He shivered. His jacket was too thin for this weather, but the cold was not the only reason. He was on edge and, although not scared, felt nervous in the shadows and isolation of the park. Oddly, he felt more at risk in the innocent darkness than he would have felt if some obvious danger was fully visible ahead. He was not realistically scared of assault or robbery, it was more to do with the lack of certainty about what was nearby. For instance, there might be nettles or poison ivy against which he might brush. It was probably out of season for both but then there might be something similar he did not know about. Where did snakes go in the winter?
He passed the playground whose tubular metal furniture was covered with evening rime. Not yet cold enough to have crystallised into ice or frost, it was mucky and slimy and ugly in a visceral sort of way. He felt repelled and slightly sick at the sight of it. Slime is something the animal in us seems programmed not to touch, like slugs or maggots.
The path was obstructed where a shallow puddle had frozen over during the night and broken up again during the day. He was wary of putting too much weight on the remnants of thin ice which were still floating over the suspension of clay. If he stood on them the deluging muck below might splash out and spray slurry over his feet and the cuffs of his trousers. Elaborately, and more by feel than sight, he picked his way through the dirt man-traps, hopping from foot to foot like a bridesmaid tiptoeing with lifted skirts over uneven church flags. He had a sudden image of how foolish he must look and imagined malevolent spies in the gloom, smirking at a fourteen stone ballerina.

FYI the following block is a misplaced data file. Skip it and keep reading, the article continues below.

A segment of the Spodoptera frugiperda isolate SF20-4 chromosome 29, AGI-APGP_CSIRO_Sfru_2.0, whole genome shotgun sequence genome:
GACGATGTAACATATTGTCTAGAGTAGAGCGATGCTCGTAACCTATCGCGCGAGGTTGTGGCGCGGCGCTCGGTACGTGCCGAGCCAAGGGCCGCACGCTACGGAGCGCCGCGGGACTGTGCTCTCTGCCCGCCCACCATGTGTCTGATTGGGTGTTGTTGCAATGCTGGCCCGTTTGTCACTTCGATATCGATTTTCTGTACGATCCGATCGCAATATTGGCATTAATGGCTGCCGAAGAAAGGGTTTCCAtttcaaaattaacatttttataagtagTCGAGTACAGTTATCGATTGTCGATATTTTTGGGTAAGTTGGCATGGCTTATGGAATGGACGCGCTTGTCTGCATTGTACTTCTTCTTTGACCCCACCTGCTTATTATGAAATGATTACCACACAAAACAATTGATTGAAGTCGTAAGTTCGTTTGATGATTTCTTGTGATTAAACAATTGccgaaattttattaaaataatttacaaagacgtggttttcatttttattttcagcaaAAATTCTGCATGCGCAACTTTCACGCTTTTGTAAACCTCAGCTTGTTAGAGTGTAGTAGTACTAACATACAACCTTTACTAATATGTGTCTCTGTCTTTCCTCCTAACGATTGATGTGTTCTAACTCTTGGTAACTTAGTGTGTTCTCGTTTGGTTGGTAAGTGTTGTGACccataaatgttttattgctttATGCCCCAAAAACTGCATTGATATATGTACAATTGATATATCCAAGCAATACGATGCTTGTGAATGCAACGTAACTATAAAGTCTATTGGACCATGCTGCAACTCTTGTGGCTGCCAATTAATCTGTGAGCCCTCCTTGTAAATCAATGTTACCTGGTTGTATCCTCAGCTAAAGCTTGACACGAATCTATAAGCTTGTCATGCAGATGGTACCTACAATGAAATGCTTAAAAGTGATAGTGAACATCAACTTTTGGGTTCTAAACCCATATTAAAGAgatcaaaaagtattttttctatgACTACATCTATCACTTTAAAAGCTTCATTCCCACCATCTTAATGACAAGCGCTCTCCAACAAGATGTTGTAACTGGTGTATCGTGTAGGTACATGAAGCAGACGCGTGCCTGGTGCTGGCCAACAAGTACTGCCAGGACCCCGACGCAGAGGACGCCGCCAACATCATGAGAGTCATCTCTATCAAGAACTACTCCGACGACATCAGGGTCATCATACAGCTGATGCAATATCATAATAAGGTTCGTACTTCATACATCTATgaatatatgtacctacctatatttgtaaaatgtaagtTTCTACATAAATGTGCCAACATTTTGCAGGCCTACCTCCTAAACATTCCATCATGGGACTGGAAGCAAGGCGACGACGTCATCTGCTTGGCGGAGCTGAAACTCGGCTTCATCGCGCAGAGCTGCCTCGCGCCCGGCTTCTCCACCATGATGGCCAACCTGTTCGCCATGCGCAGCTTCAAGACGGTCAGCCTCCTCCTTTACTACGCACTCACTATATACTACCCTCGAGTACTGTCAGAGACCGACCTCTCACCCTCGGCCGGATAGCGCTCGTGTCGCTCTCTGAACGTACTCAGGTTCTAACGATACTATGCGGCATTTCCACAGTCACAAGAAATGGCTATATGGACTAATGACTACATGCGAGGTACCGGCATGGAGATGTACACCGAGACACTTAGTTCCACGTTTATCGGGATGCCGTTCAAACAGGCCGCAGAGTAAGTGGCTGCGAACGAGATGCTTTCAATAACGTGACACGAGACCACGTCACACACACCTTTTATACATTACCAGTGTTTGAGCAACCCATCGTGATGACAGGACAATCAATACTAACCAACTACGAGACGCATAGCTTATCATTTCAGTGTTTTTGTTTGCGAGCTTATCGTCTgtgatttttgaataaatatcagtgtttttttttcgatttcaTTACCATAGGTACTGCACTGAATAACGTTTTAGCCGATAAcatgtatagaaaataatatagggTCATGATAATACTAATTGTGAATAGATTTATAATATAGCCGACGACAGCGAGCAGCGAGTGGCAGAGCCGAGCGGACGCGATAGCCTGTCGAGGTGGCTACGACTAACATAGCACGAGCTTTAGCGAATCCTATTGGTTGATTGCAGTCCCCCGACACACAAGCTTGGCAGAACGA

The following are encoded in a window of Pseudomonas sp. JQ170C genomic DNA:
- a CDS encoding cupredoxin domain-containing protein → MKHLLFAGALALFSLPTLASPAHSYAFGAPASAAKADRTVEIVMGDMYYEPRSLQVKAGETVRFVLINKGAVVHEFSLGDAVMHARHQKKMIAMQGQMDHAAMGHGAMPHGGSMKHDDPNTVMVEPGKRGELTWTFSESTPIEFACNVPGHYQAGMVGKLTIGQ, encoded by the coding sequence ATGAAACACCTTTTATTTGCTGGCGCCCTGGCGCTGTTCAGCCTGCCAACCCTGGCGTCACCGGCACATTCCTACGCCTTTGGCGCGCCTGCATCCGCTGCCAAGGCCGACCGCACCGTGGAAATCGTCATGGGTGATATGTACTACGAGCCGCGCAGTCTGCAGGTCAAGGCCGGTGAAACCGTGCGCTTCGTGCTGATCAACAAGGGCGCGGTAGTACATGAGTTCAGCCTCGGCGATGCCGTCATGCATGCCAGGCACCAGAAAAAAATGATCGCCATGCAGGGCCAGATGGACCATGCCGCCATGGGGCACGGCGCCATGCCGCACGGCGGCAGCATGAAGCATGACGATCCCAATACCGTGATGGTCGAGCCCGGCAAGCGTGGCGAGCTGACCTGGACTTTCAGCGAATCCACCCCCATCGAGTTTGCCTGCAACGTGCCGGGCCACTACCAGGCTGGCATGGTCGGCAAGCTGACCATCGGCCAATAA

The fluttering of denuded branches and the freezing rush of the wind made a low background noise over which few identifiable sounds were strong enough to be autonomous. He had gone too far from the river to hear anything from it or from the pubs, hotels and college rooms which overlooked it and the squawks, squeaks and cries of animals seemed to have migrated or hibernated with them.